Are health, wellbeing, and iron status influenced by menstrual cycle status in healthy premenopausal females within New Zealand?

   College of Health

   Applications accepted all year round  Funded PhD Project (Students Worldwide)

About the Project

About the Project

Recent research suggests up to 55% of females have early-stage iron deficiency with rates drastically elevated in Māori, Asian, and Pacifica females. In premenopausal females, regular menstrual blood loss is a major risk factor for iron deficiency. Females that experience heavy menstrual bleeding are at 5–6 x higher risk of an iron deficiency diagnosis. A regular menstrual cycle is a key marker for health in females, yet changes to cycle characteristics (heavy menstrual bleeding) and reproductive hormone levels (subclinical ovulatory disturbances) may occur in healthy premenopausal women in response to physical (e.g., dietary) and psychological stressors (e.g., dietary restraint). The prevalence of subclinical ovulatory disturbances in healthy females may range from 16 to 79%. Few studies have considered if changes to healthy female menstrual cycle status (i.e., subclinical ovulatory disturbances) cause heavy menstrual bleeding and subsequently iron deficiency. Therefore, to truly understand the risk of iron deficiency in regularly menstruating females, an understanding of changes to menstrual cycle status in response to physical and mental stress is required. The study design is a 6-month prospective cohort study in 165 healthy premenopausal females, 18-35 years of age. This project is the first research project that aims to understand how changes to the menstrual cycle may increase the risk of iron deficiency in females. The results of this study will be the first to consider unique characteristics of the menstrual cycle and associations with rates of iron deficiency. The research design will provide a framework for future researchers on how to conduct acute and longitudinal health research that takes into consideration the unique physiology of menstruating females.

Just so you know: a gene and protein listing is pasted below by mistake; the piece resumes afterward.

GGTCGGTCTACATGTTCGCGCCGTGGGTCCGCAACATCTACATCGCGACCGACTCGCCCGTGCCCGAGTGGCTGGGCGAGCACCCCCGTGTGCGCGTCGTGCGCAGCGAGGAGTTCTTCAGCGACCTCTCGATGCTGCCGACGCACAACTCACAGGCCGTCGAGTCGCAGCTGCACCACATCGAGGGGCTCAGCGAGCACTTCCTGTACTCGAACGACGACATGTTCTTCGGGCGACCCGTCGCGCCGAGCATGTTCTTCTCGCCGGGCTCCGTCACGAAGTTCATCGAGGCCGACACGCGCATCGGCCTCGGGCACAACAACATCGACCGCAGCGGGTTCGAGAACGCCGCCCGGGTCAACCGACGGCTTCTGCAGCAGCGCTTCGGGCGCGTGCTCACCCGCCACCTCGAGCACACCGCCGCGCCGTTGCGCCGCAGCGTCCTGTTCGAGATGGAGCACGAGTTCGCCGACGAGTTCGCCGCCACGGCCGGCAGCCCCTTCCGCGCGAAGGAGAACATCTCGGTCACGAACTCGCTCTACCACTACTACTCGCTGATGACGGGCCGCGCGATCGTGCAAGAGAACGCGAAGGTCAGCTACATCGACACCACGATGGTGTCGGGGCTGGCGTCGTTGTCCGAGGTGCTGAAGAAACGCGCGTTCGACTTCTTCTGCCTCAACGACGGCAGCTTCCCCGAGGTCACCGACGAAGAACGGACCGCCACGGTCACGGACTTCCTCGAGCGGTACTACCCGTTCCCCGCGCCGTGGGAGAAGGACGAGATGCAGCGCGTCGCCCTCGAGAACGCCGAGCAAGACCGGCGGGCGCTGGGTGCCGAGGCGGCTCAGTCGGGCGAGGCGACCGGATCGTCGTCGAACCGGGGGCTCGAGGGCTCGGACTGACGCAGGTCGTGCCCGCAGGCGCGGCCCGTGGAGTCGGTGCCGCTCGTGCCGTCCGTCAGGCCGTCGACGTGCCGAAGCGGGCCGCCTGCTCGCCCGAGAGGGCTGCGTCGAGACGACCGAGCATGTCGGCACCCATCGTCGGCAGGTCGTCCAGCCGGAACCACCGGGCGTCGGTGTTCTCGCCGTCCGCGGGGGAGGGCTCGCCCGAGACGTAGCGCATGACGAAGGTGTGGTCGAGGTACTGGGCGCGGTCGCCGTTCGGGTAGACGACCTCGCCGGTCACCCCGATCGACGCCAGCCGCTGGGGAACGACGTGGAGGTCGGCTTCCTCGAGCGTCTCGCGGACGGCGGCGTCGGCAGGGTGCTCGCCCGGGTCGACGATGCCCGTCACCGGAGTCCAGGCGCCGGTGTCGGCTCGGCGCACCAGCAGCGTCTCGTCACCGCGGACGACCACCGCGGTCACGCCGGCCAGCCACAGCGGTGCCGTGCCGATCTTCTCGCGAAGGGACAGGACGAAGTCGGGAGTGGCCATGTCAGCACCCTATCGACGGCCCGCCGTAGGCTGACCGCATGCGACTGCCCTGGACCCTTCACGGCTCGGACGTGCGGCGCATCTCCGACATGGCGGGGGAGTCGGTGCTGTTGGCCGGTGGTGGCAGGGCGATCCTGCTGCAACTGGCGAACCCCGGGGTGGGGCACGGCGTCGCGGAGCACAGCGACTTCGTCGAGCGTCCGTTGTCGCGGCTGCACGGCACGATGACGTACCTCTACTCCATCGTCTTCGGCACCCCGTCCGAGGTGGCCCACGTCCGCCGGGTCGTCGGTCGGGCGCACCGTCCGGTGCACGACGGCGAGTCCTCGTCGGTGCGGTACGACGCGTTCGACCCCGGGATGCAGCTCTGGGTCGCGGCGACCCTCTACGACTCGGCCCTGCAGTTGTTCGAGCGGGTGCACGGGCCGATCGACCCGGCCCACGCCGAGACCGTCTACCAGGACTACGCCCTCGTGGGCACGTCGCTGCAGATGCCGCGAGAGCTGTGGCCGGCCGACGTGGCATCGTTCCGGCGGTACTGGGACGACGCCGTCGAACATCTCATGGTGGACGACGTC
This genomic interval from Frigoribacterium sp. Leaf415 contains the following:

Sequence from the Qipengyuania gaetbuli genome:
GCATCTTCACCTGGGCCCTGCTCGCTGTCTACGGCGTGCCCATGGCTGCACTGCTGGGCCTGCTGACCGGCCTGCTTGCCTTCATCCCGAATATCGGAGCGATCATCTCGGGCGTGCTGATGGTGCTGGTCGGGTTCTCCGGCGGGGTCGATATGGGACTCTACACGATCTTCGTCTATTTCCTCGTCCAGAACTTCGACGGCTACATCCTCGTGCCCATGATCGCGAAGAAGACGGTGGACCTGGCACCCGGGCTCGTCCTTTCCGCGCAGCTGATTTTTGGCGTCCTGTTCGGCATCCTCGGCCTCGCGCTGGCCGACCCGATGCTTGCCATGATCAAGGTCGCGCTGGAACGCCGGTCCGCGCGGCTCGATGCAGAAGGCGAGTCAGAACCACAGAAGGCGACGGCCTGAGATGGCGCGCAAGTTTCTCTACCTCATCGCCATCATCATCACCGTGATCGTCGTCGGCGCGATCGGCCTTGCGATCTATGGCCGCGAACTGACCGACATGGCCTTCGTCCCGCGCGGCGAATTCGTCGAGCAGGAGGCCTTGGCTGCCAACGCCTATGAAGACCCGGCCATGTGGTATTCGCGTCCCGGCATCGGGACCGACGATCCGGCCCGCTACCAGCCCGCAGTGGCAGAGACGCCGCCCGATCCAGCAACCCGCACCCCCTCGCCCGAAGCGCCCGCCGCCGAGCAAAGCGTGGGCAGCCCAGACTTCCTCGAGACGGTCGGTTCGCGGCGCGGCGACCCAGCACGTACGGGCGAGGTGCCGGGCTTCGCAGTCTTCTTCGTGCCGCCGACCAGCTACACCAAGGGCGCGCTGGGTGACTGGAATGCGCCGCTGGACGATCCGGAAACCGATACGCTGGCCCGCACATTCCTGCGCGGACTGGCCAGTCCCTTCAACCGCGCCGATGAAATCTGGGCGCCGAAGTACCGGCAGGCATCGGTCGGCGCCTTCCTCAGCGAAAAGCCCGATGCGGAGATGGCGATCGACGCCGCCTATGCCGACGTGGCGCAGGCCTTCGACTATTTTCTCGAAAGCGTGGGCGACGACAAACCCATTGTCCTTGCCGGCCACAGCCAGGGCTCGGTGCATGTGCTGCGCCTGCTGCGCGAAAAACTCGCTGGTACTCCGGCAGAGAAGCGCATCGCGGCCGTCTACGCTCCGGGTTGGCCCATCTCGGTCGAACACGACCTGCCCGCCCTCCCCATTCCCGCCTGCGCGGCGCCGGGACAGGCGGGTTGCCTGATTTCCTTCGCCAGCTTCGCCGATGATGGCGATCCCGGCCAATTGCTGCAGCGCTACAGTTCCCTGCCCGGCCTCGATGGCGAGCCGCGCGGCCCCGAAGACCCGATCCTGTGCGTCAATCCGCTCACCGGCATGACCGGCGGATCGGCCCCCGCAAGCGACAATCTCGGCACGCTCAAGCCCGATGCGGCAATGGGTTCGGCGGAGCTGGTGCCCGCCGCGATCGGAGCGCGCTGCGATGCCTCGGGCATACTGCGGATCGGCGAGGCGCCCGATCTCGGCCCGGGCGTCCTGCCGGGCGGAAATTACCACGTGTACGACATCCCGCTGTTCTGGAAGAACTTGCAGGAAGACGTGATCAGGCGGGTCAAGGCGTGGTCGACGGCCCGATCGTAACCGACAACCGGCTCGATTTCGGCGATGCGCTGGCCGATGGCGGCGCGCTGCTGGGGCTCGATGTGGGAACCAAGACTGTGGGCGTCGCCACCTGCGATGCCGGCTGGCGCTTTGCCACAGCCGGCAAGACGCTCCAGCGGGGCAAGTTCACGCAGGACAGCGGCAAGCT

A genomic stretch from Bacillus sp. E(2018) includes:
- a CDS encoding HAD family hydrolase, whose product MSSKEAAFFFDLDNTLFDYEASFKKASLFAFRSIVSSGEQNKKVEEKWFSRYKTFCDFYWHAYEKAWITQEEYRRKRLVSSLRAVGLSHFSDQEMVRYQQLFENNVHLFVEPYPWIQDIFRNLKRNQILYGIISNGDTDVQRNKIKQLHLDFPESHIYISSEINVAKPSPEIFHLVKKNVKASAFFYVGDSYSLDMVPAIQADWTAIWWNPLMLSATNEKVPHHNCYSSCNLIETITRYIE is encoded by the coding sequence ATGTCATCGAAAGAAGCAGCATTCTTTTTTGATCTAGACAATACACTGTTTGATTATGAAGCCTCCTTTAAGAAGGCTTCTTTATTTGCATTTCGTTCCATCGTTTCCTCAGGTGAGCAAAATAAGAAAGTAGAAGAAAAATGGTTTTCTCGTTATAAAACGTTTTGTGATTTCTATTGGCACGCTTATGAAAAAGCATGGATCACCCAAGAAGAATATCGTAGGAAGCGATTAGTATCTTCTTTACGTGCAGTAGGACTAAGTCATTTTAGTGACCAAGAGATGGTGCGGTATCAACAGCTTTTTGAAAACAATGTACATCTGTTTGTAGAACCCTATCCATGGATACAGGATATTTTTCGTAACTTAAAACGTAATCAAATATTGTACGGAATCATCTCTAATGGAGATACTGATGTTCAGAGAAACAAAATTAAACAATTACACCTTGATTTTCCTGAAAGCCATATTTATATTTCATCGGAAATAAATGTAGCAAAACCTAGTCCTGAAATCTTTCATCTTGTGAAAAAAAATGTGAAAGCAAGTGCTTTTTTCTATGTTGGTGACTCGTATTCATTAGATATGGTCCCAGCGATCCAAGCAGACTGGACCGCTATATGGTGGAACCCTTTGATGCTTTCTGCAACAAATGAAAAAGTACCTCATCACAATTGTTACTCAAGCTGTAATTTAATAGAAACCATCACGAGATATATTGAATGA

The successful applicant will get to work with a strong supervisory team based at Massey University in Auckland, New Zealand. The supervisory team will be led by Dr Claire Badenhorst (Senior Lecturer in Exercise and Sport Science) who has research expertise in iron regulation and female physiology. Other members of the supervisory team include Professor Pam von Hurst (expert in Nutrition, and experience in large research trials), Associate Professor Kathryn Beck (expert in Nutrition and dietary pattern analysis), Dr Stacy Sims (expert in applied Physiology, women’s health and performance) and Dr Sarah Beable (Medical expert for support of the project).

About the Studentship

The project is funded by the Health Research Council New Zealand, but this does not include the PhD scholarship. Details on how to apply for a Massey PhD scholarship can be found here. Interested individuals are encouraged to set up a meeting with the supervisory team and following this meeting, additional details will be provided on how to apply for the Massey PhD scholarship The project will be completed in Auckland New Zealand, based out of Massey University. Prospective candidates must demonstrate outstanding qualities and be motivated to complete a PhD in 3 years.

Desired Attributes and Qualifications

Applicants must demonstrate experience and interest in research methods and project management. The University recommendations for a PhD scholarship are for the applicant to have a grade point average (GPA) of 7.5 or higher, in a Master’s or Honours degree in Nutrition, Exercise and Sport Science or Physiology.

The supervisory team and university will review the applicant’s qualities, skills, and background to determine if they are suited to the project and current research team and will be able to complete the project and their PhD in a successful and timely manner.

Expressions of interest and how to apply: Interested applicants should direct initial queries about the PhD to Dr Claire Badenhorst:

Applicants should include a CV and a 250-word outline of skills they would bring to the project, previous experience of research methods, evidence of their commitment to project completion and interest in female health and performance

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